By Larry Moore
Ethanol has been around a number of years. Congress adopted the Renewable Fuel Standard (RFS) in 2005 and expanded it in 2007. The program requires the blending increasing volumes of renewable fuels with gasoline and diesel, culminating with 36 billion gallons in 2022. It is touted as smart conservation leading to lesser dependence on oil.
It has opened new markets for farmers. However, ethanol is not without issues and detractors. Many organizations associated with off-road engines, chains saws and marine motors are significantly opposed to the ever increasing use of ethanol.
After a number of delays and missed deadlines the US EPA issued standards to increase ethanol production. The announcement, in November 2015 was for 2015 and 2016. Scott Croft, Vice-President Public Affairs of the Boat Owners Association of the United States (Boat US) explains the issue, “The Renewable Fuel Standard legislation was to wean the US off oil, to conserve energy resources and utilize renewable resources. The law requires increased production of ethanol for blending into gasoline over time. The basic premise was that gasoline use would continue to rise, so the amount of ethanol that could be blended could also steadily increase. One part of the problem is that the production of ethanol is specified in gallons and not as percentage of gasoline use.
Today we are using less fuel. Americans are to be congratulated for conservation. Newer cars are more fuel efficient and more older cars have been taken out of use. Additionally, the economy resulted in many not driving as much. So fuel consumption is down while the law mandates an increase in ethanol use. The result is that a higher than 10 percent ethanol blend is required to meet the mandated production levels.”
Most equipment manufacturers only warranty their engines for a 10% ethanol blend. Automobiles designated as Flex Fuel may safely use higher blends of ethanol however only about 6% of the US auto fleet is flex fuel vehicles. Marine and off-road engines specifically state that the warranty will be voided if greater than 10% ethanol is used. According to the Renewable Fuels Association, vehicles that may not use E15 are model year 2000 and older cars, light-duty trucks, and medium-duty passenger vehicles.
Motorcycles may not use E15l. Off road engines also may not use E15. This list includes all-terrain vehicles, boats, snowmobiles, lawnmowers, chainsaws, weed eaters and vehicles with heavy-duty engines. Ethanol is blamed for many small engine failures relating to carburetors and fuel lines. Finally the energy content of ethanol is about one-third less than pure gasoline.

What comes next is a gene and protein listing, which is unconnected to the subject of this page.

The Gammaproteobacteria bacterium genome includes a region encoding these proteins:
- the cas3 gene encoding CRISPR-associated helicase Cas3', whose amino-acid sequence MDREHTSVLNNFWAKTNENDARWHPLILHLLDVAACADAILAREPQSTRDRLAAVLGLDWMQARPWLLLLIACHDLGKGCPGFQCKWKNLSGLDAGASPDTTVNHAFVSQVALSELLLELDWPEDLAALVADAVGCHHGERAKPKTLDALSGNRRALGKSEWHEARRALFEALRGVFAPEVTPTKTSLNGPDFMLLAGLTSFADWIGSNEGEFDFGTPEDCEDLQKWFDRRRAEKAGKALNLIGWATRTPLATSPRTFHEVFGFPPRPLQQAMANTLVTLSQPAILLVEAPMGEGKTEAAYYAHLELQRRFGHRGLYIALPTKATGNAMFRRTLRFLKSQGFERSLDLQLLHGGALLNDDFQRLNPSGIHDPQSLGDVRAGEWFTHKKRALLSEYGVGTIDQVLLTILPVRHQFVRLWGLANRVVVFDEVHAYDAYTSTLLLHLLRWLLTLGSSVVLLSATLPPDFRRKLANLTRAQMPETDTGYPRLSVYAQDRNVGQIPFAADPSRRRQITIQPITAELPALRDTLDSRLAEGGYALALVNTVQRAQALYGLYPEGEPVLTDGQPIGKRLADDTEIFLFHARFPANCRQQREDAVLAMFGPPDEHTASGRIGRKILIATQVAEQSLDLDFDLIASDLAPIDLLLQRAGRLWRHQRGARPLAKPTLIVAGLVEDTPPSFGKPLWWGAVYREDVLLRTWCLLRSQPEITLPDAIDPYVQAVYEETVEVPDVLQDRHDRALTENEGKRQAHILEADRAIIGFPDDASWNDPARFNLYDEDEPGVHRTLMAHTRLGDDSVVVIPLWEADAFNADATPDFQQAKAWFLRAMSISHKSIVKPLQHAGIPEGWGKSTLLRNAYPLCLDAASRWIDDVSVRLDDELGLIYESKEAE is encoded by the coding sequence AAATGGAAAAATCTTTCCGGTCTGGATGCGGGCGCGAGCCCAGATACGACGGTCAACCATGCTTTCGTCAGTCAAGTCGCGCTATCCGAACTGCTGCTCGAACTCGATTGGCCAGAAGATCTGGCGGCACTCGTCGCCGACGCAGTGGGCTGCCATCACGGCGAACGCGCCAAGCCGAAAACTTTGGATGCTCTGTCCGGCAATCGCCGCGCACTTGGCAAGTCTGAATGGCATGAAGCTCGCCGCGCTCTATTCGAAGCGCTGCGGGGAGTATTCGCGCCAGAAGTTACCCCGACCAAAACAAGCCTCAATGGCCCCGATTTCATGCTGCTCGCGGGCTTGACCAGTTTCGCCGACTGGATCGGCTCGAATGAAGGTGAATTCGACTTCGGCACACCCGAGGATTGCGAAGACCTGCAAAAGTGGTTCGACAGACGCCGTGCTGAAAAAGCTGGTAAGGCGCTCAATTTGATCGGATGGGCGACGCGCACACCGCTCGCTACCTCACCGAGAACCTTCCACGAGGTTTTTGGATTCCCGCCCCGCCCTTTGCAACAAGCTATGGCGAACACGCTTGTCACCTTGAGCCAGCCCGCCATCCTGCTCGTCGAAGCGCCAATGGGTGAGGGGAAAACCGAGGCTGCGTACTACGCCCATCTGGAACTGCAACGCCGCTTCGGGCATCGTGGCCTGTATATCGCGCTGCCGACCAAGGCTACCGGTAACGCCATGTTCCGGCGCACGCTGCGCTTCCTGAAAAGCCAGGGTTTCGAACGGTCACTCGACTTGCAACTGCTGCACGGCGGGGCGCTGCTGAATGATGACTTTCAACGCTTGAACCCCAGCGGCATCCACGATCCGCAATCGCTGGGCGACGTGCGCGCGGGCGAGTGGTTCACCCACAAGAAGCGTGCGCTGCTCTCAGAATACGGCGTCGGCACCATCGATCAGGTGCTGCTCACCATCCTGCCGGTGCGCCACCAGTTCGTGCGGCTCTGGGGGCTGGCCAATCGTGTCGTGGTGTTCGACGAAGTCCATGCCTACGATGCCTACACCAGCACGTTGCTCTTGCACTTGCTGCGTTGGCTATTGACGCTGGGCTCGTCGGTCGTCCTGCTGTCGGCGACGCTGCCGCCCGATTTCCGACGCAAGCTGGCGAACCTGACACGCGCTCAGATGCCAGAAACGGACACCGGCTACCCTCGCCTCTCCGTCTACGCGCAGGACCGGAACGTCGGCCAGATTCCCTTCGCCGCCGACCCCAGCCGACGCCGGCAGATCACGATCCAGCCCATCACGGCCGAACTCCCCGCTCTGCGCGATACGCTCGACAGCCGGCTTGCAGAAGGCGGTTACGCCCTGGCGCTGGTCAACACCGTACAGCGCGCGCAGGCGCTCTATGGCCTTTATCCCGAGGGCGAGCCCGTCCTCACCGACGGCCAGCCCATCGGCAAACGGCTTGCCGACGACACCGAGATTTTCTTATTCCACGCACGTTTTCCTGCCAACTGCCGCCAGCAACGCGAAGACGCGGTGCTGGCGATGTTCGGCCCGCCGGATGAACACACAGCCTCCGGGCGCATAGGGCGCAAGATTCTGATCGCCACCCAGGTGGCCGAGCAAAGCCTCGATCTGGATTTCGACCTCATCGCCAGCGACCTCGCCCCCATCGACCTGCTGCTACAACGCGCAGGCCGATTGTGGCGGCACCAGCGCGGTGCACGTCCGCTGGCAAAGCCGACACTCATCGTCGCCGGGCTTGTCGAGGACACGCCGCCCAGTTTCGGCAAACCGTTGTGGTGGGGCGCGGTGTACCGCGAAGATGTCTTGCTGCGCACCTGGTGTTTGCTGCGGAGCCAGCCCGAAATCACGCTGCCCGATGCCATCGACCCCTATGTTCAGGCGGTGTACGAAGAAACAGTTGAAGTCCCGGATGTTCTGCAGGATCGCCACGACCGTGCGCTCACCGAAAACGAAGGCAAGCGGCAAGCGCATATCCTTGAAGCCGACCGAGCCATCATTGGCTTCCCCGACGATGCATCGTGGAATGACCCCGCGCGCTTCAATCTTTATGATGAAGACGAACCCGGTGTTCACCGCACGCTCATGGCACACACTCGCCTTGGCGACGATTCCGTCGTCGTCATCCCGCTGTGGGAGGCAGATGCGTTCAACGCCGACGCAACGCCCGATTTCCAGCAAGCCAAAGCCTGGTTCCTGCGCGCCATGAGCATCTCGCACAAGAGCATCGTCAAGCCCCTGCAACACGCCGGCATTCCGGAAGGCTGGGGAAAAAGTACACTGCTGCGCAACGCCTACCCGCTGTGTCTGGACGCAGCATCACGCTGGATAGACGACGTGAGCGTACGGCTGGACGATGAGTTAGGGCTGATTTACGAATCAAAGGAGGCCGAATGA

The problem is especially troublesome for people who may not use their fuel quickly. Other problems may arise from use in especially wet environments or winter storage. Ethanol is hydrophilic, which means it holds water. With regular gasoline and E10the primary cause of water collecting in tanks is condensation on tank walls.
Regular gasoline will absorb almost no moisture while E10 can hold up to half of one percent of water by volume. This water normally will burn harmlessly through the engine. However if phase separation occurs where the mixture separates and the water/ethanol mix is at the bottom of the tank then damage can occur. Additionally since the ethanol is an octane booster, the remaining gasoline at the top of the tank will not contain the proper octane for the motor and may also cause damage.
Croft adds, “Ethanol is a storage problem because it deteriorates quickly. So a ethanol fuel should be used quickly. That is not a problem for most people and automobiles. However for people who don’t drive as much or for equipment that is not in use, it can become a problem. Winter storage is an issue for boats with a built-in fuel tank. Boats are different than vehicles because boats have an open vented fuels system that draws air to the fuel so the tank breathes. This can accelerate phase separation. For winter storage, the tank should be filled nearly to the top and a quality fuel stabilizer designed for ethanol use used.”
In addition to BoatUS concerns for the marine industry, AAA released statement by President, Marshall Doney, stating, “’AAA is pleased to see the EPA acknowledge that there are real-world constraints that limit the amount of ethanol that can be safely blended into the fuel supply. Official recognition of the ‘blend wall’ may help protect consumers from using E15 gasoline in vehicles not designed for its use. It is too early to know whether the proposed targets will impact consumers given the uncertainties in future fuel demand. While ethanol can support jobs and promote energy independence, the EPA must ensure that the fuel consumers use does not lead to costly repairs due to misfueling.”
According to the US EPA website (www.epa.gov/renewable-fuel-standard-program/) The final 2016 standard for advanced biofuel is nearly 1 billion gallons, or 35 percent, higher than the actual 2014 volumes, while the total renewable standard requires growth from 2014 to 2016 of over 1.8 billion gallons of biofuel, or 11 percent higher than 2014 actual volumes.
Common sense indicates that the only way to reach the goals is to require higher blends of ethanol in the gasoline supply. In addition to the known engine damage and maintenance issues, ethanol produces approximately one-third less energy per gallon than gasoline. Certainly this will effect engine performance and auto fuel mileages.
Whatever the outcome, people who work and play in the outdoors must understand the impact ethanol can have on their engines, the potential for damage and also for the warranty to be voided. Consumers must educate themselves on yet another government mandated program with the best of intentions but less than desirable consequences.
Larry S. Moore is a resident and long-time weekly columnist.